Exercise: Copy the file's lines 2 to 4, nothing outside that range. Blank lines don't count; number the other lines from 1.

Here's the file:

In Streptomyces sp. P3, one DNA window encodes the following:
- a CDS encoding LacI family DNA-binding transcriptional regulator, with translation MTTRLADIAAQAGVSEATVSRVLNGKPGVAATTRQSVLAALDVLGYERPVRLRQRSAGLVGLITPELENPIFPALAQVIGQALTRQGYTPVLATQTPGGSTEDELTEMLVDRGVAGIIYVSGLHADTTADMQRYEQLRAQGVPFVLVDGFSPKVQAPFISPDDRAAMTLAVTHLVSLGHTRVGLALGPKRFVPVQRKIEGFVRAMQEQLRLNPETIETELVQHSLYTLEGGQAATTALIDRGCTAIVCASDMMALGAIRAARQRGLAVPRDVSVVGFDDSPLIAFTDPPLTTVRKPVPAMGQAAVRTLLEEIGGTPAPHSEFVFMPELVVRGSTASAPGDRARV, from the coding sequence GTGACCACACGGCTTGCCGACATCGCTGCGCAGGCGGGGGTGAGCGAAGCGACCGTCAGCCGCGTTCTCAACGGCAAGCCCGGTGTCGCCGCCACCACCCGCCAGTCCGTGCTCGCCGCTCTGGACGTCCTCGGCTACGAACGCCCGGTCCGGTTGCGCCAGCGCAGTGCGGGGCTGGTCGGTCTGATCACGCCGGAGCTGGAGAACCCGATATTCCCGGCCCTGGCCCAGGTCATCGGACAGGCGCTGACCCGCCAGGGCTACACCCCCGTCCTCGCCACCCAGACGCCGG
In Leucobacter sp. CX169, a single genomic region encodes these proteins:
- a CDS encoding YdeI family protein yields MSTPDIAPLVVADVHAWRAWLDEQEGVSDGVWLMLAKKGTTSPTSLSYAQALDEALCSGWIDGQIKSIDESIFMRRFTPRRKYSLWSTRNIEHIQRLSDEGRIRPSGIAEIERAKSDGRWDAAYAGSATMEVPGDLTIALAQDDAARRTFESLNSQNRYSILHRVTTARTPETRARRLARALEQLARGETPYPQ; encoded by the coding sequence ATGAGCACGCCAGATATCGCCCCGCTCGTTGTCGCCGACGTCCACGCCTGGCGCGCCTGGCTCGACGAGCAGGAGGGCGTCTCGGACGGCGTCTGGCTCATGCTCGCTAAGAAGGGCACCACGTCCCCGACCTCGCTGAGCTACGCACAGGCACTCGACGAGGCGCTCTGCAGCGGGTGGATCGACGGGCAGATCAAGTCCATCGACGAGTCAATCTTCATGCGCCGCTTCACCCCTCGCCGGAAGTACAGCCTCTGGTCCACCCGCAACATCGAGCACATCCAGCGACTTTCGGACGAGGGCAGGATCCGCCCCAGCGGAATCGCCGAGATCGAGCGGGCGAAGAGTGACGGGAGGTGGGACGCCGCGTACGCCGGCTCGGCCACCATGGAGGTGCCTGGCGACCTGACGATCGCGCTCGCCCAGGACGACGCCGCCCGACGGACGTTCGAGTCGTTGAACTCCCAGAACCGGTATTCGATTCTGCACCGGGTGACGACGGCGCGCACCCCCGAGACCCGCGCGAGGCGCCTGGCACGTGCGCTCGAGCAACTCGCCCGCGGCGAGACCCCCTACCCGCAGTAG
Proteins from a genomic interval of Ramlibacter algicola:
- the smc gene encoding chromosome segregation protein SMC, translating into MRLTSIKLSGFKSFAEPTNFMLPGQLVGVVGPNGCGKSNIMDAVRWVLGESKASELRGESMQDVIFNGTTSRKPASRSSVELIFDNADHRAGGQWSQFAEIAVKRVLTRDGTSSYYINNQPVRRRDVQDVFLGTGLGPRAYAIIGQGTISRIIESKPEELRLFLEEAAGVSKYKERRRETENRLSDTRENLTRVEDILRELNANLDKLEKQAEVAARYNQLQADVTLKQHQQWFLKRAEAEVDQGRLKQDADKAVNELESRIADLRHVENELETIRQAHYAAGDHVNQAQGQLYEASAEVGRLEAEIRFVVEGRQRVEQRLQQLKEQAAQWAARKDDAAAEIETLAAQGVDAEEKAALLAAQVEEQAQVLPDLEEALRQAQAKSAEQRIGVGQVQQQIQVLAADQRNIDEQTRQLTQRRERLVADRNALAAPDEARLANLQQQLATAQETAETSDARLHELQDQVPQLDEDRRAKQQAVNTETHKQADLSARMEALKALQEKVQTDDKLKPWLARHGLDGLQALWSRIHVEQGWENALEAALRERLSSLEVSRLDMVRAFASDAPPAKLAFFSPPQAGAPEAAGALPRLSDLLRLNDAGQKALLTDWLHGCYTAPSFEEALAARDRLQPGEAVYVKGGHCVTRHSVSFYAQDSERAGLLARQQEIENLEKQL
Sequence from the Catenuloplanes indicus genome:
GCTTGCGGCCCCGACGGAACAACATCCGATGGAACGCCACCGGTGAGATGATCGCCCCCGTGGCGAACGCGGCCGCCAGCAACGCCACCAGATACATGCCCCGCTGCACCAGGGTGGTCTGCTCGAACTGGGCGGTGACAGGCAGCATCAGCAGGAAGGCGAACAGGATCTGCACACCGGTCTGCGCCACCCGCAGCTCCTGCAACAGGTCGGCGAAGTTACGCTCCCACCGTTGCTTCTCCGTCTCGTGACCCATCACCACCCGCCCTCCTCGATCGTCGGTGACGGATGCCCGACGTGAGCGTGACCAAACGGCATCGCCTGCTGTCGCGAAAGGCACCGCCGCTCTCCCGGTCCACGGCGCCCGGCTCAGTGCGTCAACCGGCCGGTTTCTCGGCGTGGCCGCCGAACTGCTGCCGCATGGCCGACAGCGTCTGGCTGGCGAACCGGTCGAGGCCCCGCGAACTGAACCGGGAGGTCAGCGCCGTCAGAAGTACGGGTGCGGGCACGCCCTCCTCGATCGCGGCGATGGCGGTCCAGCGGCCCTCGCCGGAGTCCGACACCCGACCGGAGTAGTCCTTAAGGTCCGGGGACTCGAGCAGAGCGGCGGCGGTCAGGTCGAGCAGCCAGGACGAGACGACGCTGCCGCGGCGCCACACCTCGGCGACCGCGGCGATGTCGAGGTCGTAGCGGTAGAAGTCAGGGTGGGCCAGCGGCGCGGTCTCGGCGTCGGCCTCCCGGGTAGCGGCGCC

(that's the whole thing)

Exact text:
- a CDS encoding LacI family DNA-binding transcriptional regulator, with translation MTTRLADIAAQAGVSEATVSRVLNGKPGVAATTRQSVLAALDVLGYERPVRLRQRSAGLVGLITPELENPIFPALAQVIGQALTRQGYTPVLATQTPGGSTEDELTEMLVDRGVAGIIYVSGLHADTTADMQRYEQLRAQGVPFVLVDGFSPKVQAPFISPDDRAAMTLAVTHLVSLGHTRVGLALGPKRFVPVQRKIEGFVRAMQEQLRLNPETIETELVQHSLYTLEGGQAATTALIDRGCTAIVCASDMMALGAIRAARQRGLAVPRDVSVVGFDDSPLIAFTDPPLTTVRKPVPAMGQAAVRTLLEEIGGTPAPHSEFVFMPELVVRGSTASAPGDRARV, from the coding sequence GTGACCACACGGCTTGCCGACATCGCTGCGCAGGCGGGGGTGAGCGAAGCGACCGTCAGCCGCGTTCTCAACGGCAAGCCCGGTGTCGCCGCCACCACCCGCCAGTCCGTGCTCGCCGCTCTGGACGTCCTCGGCTACGAACGCCCGGTCCGGTTGCGCCAGCGCAGTGCGGGGCTGGTCGGTCTGATCACGCCGGAGCTGGAGAACCCGATATTCCCGGCCCTGGCCCAGGTCATCGGACAGGCGCTGACCCGCCAGGGCTACACCCCCGTCCTCGCCACCCAGACGCCGG
In Leucobacter sp. CX169, a single genomic region encodes these proteins:
- a CDS encoding YdeI family protein yields MSTPDIAPLVVADVHAWRAWLDEQEGVSDGVWLMLAKKGTTSPTSLSYAQALDEALCSGWIDGQIKSIDESIFMRRFTPRRKYSLWSTRNIEHIQRLSDEGRIRPSGIAEIERAKSDGRWDAAYAGSATMEVPGDLTIALAQDDAARRTFESLNSQNRYSILHRVTTARTPETRARRLARALEQLARGETPYPQ; encoded by the coding sequence ATGAGCACGCCAGATATCGCCCCGCTCGTTGTCGCCGACGTCCACGCCTGGCGCGCCTGGCTCGACGAGCAGGAGGGCGTCTCGGACGGCGTCTGGCTCATGCTCGCTAAGAAGGGCACCACGTCCCCGACCTCGCTGAGCTACGCACAGGCACTCGACGAGGCGCTCTGCAGCGGGTGGATCGACGGGCAGATCAAGTCCATCGACGAGTCAATCTTCATGCGCCGCTTCACCCCTCGCCGGAAGTACAGCCTCTGGTCCACCCGCAACATCGAGCACATCCAGCGACTTTCGGACGAGGGCAGGATCCGCCCCAGCGGAATCGCCGAGATCGAGCGGGCGAAGAGTGACGGGAGGTGGGACGCCGCGTACGCCGGCTCGGCCACCATGGAGGTGCCTGGCGACCTGACGATCGCGCTCGCCCAGGACGACGCCGCCCGACGGACGTTCGAGTCGTTGAACTCCCAGAACCGGTATTCGATTCTGCACCGGGTGACGACGGCGCGCACCCCCGAGACCCGCGCGAGGCGCCTGGCACGTGCGCTCGAGCAACTCGCCCGCGGCGAGACCCCCTACCCGCAGTAG